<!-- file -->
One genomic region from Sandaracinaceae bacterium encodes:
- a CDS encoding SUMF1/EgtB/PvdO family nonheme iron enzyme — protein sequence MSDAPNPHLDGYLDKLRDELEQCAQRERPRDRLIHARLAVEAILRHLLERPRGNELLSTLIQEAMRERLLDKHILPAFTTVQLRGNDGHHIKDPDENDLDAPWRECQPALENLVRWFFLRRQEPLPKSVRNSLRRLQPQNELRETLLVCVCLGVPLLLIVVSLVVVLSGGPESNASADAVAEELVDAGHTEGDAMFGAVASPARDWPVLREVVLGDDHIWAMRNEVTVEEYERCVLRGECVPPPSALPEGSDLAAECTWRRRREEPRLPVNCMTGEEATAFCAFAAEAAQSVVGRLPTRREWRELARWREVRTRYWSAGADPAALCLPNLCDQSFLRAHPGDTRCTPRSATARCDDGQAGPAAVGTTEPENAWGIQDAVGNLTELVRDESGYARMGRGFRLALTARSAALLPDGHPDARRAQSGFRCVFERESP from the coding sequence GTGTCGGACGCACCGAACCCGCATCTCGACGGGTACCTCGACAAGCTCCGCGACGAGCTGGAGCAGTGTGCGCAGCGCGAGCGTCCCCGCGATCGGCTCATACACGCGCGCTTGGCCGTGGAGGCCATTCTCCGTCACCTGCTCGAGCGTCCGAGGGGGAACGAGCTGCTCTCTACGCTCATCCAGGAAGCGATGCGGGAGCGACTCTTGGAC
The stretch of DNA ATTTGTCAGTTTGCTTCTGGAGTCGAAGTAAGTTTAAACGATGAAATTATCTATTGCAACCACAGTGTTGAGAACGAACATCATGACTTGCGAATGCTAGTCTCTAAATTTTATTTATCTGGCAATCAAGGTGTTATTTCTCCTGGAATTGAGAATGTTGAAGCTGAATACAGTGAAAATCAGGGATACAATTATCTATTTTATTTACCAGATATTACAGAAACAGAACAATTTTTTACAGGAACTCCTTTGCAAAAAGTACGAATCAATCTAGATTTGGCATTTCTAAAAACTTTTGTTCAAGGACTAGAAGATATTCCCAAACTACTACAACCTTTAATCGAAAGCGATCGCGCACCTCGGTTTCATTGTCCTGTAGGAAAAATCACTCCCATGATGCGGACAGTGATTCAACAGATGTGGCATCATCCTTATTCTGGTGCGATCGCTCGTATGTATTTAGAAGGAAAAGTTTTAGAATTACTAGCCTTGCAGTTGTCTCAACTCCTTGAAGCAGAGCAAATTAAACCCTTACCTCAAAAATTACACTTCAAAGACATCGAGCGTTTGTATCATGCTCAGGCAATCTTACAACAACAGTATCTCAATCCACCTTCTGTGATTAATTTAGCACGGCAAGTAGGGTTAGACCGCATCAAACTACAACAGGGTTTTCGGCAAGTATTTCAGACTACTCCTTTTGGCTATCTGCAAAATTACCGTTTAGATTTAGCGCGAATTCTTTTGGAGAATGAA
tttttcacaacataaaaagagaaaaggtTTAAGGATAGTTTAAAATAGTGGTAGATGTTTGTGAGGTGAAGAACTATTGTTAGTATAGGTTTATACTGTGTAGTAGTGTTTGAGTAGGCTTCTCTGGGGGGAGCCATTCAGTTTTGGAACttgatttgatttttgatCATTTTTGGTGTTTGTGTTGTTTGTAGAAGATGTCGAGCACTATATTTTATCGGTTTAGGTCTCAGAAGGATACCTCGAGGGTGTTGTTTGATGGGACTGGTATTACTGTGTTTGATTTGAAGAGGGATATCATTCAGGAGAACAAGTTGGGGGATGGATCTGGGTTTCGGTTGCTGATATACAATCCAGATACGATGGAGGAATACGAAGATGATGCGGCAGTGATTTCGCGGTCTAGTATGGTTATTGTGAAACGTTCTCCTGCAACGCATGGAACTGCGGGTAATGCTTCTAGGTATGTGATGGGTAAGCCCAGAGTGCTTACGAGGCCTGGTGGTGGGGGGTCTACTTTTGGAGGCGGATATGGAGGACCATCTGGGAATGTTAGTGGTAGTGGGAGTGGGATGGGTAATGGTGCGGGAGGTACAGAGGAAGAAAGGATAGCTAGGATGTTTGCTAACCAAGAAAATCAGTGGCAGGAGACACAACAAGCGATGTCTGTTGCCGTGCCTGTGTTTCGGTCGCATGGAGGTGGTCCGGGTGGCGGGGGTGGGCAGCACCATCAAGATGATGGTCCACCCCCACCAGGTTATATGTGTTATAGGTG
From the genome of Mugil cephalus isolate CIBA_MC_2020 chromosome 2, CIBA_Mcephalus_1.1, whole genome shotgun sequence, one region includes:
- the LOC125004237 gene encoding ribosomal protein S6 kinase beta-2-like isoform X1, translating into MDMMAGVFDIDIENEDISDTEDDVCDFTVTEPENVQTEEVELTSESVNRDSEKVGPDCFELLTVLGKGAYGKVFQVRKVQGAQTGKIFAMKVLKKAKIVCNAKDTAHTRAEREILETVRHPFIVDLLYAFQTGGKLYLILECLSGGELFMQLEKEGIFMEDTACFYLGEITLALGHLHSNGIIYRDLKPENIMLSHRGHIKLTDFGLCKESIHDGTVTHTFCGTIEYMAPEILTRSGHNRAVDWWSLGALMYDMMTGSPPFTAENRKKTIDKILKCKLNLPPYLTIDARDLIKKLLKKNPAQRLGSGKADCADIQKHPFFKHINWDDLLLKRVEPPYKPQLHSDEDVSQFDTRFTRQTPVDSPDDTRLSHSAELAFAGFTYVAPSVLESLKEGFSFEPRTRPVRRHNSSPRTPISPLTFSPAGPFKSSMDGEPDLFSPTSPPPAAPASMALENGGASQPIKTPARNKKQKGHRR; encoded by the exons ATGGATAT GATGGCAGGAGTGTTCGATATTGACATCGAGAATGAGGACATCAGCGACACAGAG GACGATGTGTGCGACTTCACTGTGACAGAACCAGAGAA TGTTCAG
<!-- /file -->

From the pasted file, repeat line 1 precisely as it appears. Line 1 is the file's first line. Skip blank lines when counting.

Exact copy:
One genomic region from Sandaracinaceae bacterium encodes: